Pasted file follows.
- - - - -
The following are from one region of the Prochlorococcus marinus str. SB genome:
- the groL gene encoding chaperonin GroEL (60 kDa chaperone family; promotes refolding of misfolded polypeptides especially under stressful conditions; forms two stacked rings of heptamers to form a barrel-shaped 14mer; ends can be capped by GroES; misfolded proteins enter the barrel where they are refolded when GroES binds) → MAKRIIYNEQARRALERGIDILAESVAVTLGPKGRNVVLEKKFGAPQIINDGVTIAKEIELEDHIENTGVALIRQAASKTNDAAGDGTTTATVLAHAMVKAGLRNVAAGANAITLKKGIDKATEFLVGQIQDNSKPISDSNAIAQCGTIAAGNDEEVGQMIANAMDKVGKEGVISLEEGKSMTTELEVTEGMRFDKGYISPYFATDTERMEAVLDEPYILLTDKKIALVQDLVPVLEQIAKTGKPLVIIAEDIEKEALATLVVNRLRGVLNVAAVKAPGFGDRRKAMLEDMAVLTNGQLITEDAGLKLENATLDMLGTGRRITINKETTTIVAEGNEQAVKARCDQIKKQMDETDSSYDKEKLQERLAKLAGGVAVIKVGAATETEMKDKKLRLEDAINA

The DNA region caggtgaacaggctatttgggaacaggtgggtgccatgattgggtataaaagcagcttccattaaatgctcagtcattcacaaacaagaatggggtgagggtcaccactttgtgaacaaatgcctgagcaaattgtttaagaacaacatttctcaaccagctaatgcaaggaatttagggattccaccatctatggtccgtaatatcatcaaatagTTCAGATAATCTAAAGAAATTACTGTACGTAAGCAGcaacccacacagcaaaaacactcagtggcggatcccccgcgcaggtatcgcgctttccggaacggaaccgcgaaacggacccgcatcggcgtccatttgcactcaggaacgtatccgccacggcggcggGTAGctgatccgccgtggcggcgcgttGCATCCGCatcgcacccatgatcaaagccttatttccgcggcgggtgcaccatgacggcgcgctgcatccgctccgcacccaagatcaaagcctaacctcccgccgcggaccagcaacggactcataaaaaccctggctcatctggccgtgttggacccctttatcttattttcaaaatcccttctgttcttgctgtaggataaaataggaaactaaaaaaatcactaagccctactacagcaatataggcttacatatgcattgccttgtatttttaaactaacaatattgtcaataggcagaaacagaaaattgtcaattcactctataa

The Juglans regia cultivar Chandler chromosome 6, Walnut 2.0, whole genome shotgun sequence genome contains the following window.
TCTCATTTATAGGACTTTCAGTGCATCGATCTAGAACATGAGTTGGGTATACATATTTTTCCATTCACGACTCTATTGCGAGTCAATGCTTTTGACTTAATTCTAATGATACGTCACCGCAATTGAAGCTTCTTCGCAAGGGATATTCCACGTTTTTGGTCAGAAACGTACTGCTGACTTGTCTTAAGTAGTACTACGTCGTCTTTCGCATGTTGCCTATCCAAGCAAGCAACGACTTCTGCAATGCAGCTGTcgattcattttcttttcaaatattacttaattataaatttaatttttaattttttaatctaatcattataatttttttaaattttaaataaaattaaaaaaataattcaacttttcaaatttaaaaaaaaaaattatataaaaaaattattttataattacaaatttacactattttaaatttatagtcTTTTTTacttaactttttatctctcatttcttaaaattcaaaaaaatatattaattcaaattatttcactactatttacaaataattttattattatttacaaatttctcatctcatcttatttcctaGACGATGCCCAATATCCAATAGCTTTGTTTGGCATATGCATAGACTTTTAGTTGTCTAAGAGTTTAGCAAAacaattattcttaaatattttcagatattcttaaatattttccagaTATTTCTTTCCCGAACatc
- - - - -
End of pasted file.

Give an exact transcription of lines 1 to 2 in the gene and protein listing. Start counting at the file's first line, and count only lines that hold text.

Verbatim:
The following are from one region of the Prochlorococcus marinus str. SB genome:
- the groL gene encoding chaperonin GroEL (60 kDa chaperone family; promotes refolding of misfolded polypeptides especially under stressful conditions; forms two stacked rings of heptamers to form a barrel-shaped 14mer; ends can be capped by GroES; misfolded proteins enter the barrel where they are refolded when GroES binds) → MAKRIIYNEQARRALERGIDILAESVAVTLGPKGRNVVLEKKFGAPQIINDGVTIAKEIELEDHIENTGVALIRQAASKTNDAAGDGTTTATVLAHAMVKAGLRNVAAGANAITLKKGIDKATEFLVGQIQDNSKPISDSNAIAQCGTIAAGNDEEVGQMIANAMDKVGKEGVISLEEGKSMTTELEVTEGMRFDKGYISPYFATDTERMEAVLDEPYILLTDKKIALVQDLVPVLEQIAKTGKPLVIIAEDIEKEALATLVVNRLRGVLNVAAVKAPGFGDRRKAMLEDMAVLTNGQLITEDAGLKLENATLDMLGTGRRITINKETTTIVAEGNEQAVKARCDQIKKQMDETDSSYDKEKLQERLAKLAGGVAVIKVGAATETEMKDKKLRLEDAINA